Here’s the thing about the Kansas-Missouri border:
That line in the street/river changes us here in the Kansas City area. It affects our relationships. It imprints our souls. It turns us into an emotionally confused population that trusts no one at face value. It turns us into law-breakers.
You think I overstate?
Well, I speak from experience.
My troubled tale begins 40 years ago, when my family moved here from Boston in 1974. (I shared this story recently as part of a ‘Going to Kansas City’ feature.) Despite many people urging my mom and dad to move to Johnson County, they never even looked there. I just don’t think they could come to grips with the idea of living in Kansas, the land of the barren plain and menacing black-and-white twisters. So they settled into a lovely three-bedroom, 2 ½ bath split level in the Northland. And my mother drove my father (he never needed a driver’s license in Boston) to and from work … in Kansas.
How many days and nights I spent in that car, crossing the Fairfax Bridge, I cannot tell you. But it isn’t a fond memory. My view of Kansas at the time was as a flat industrial black hole. With black-and-white twisters, for sure. We even had to pay a 25 cent toll to get back to Missouri. That seemed a measure of worth.
My view expanded in high school, though. Because back then, the drinking age in Kansas was 18 for the "light" stuff. And while I was in my teens, I was part of a massive weekend migration from Missouri into Kansas. Pogos and Wild Bill Cody’s for dancing. Shakey’s Pizza for 3.2 beer. I wasn’t even 18, but it didn’t matter in the wild west of Kansas. I have some hazy memories of Kansas that I am not willing to share at this moment.
So back to Missouri … where I was proud. I thrived. The state gave me a scholarship to attend the University of Missouri – Columbia. Best journalism school in the country. I loved Mizzou, like any good undergrad. But my pride in place always seemed about the state as much of the school. Something about the name, I guess.
And I confess, I bought into it completely. Missouri clothed me, after all, in black and gold, before and after graduation.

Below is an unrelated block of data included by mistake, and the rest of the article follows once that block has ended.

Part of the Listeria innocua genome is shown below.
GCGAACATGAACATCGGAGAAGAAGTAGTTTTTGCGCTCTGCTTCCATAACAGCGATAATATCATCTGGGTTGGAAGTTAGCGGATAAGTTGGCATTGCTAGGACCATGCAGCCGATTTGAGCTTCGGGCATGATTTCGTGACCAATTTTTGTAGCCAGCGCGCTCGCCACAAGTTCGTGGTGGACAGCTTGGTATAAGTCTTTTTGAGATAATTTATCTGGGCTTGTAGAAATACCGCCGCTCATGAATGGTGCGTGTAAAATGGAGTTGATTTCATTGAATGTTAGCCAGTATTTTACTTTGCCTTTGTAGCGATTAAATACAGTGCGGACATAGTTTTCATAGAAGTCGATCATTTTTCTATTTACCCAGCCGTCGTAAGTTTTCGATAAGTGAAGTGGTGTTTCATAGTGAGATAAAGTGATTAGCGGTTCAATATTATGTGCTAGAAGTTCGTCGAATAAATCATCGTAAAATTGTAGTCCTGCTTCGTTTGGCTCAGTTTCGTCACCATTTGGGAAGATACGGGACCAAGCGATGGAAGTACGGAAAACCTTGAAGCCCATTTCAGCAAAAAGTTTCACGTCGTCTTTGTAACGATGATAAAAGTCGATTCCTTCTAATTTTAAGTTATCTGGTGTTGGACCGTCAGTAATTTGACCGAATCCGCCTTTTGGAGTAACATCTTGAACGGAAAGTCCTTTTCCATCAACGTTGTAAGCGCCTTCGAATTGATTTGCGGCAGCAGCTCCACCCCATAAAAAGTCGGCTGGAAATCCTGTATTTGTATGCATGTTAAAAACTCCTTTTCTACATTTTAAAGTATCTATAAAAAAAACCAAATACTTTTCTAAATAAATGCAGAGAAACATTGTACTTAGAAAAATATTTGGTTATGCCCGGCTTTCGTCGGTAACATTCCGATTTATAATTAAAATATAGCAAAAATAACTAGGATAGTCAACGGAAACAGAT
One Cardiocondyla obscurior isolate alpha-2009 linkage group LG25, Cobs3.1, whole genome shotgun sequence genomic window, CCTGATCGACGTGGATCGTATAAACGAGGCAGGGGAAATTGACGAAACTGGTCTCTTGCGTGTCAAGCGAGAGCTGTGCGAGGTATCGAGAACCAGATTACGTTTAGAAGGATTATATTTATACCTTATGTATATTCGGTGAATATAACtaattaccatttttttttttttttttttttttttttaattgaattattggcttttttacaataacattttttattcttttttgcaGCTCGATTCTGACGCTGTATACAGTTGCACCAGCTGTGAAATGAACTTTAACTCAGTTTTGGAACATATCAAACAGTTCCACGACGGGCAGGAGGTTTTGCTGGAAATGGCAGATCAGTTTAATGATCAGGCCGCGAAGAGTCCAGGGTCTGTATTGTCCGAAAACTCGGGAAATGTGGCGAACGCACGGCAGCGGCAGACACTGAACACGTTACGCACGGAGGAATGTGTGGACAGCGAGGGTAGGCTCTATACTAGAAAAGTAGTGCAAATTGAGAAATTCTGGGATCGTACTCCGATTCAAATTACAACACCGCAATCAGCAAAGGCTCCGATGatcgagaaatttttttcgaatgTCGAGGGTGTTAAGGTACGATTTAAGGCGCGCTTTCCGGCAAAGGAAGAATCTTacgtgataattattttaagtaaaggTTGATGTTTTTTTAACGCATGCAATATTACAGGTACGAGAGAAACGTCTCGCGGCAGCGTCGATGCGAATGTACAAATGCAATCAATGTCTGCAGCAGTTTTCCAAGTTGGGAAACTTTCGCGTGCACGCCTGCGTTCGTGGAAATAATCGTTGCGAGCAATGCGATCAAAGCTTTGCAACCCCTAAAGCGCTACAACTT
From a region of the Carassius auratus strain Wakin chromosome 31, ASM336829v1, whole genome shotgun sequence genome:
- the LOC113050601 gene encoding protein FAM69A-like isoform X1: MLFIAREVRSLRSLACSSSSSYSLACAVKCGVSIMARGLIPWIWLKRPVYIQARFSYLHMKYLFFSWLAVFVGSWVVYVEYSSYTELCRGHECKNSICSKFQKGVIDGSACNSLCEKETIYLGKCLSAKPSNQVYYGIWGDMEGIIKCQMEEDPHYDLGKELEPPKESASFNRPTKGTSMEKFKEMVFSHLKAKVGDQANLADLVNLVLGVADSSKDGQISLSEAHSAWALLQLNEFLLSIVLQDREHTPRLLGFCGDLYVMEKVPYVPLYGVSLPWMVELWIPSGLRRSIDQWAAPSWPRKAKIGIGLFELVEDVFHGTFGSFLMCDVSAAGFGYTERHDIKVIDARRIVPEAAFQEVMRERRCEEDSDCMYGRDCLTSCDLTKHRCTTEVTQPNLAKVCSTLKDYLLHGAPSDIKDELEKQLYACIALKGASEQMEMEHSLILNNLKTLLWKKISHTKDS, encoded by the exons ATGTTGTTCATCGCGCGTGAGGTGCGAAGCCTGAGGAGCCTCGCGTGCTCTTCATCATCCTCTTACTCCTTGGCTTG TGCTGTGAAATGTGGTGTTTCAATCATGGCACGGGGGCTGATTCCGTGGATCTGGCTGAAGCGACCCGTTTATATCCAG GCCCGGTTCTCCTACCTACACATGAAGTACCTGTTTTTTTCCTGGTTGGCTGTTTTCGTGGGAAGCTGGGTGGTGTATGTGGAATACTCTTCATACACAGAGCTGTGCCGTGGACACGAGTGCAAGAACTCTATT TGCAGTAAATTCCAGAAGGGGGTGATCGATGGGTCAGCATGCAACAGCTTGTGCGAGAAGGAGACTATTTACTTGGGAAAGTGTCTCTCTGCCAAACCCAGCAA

At age 21, I knew Missouri was superior to everywhere else on the planet … but ESPECIALLY Kansas, where the Jayhawk is a ridiculous, pretentious fake bird.
Then I landed my first journalism job … and it’s in Kansas! Even though I was commuting from parents’ home in the Northland, I should have known that would be trouble. Working on College Boulevard, I got to know Johnson County. It felt like exciting things were happening. There was so much to do. I made friends with Kansans — even some who attended the University of Kansas. It was a blast hating each other and our indoctrinated beliefs.
But first, a pause. I got married (to a Mizzou grad) and moved to Omaha, Neb., for about eight months. We didn’t like too much - even though it also was on a state line. Not divisive enough, maybe. Or just too cold.
We moved back to the Kansas City area. And you had to know this was coming: We leased an apartment in Kansas. I don’t know why exactly. Yes, my job was there, but my husband’s was in Missouri. I recall casual, obvious conversations about raising children and the feeling that Kansas had great schools and a suburban feel that was grown up and weirdly exciting. Within a couple years, we bought a little house in Prairie Village — just like we’re supposed to in the guidelines for a typical Kansas life. Oh, the shame of it.
But it was a much more profound turning point for us. As I learned from a third grade teacher many years later, being born in Kansas makes you a Jayhawk. Like it’s a definition or a law or something. So it turns out I gave birth to two Jayhawks.
So we raised our Jayhawks, and did our best to force-feed them the Missouri mantra. All the grandparents were there! And isn’t a Tiger special? One Halloween we dressed them up as Tigers and went door-to-door in Lenexa. We flouted and growled our disregard of Kansas pride with adorable protection by our side.
Kansas got its revenge, of course. We made friends. We belonged. I was enticed to pursue my MBA at the University of Kansas. And the state gave my son a scholarship to attend KU, which he did, and he has prospered by it. Now, he is a strange Tiger-Jayhawk hybrid that ventures uniquely in the world, careful how he shares his stripes and wings. My daughter lives in Colorado -- but she learned her Kansas lessons well and has absolutely no affinity for Missouri. And that really doesn’t hurt me. Too much.
My husband and I have since moved back to Missouri, to be closer to my parents. And for the first time since we were teenagers, we pay state taxes to only one state. I am an official Missourian again, though I have to admit, it doesn’t quite feel like home. Somewhere over the years, Kansas won me over.
Forty years later, I am chagrined by the impact of this state line on my life. It truly has been a dividing and uniting force that I treasure as part of my identity.
This look at Missouri and Kansas is part of KCUR's months-long examination of how geographic borders affect our daily lives in Kansas City. KCUR will go Beyond Our Borders and spark a community conversation through social outreach and innovative journalism.
We will share the history of these lines, how the borders affect the current Kansas City experience and what’s being done to bridge or dissolve them. Be a source for Beyond Our Borders: Share your perspective and experiences on the state line with KCUR.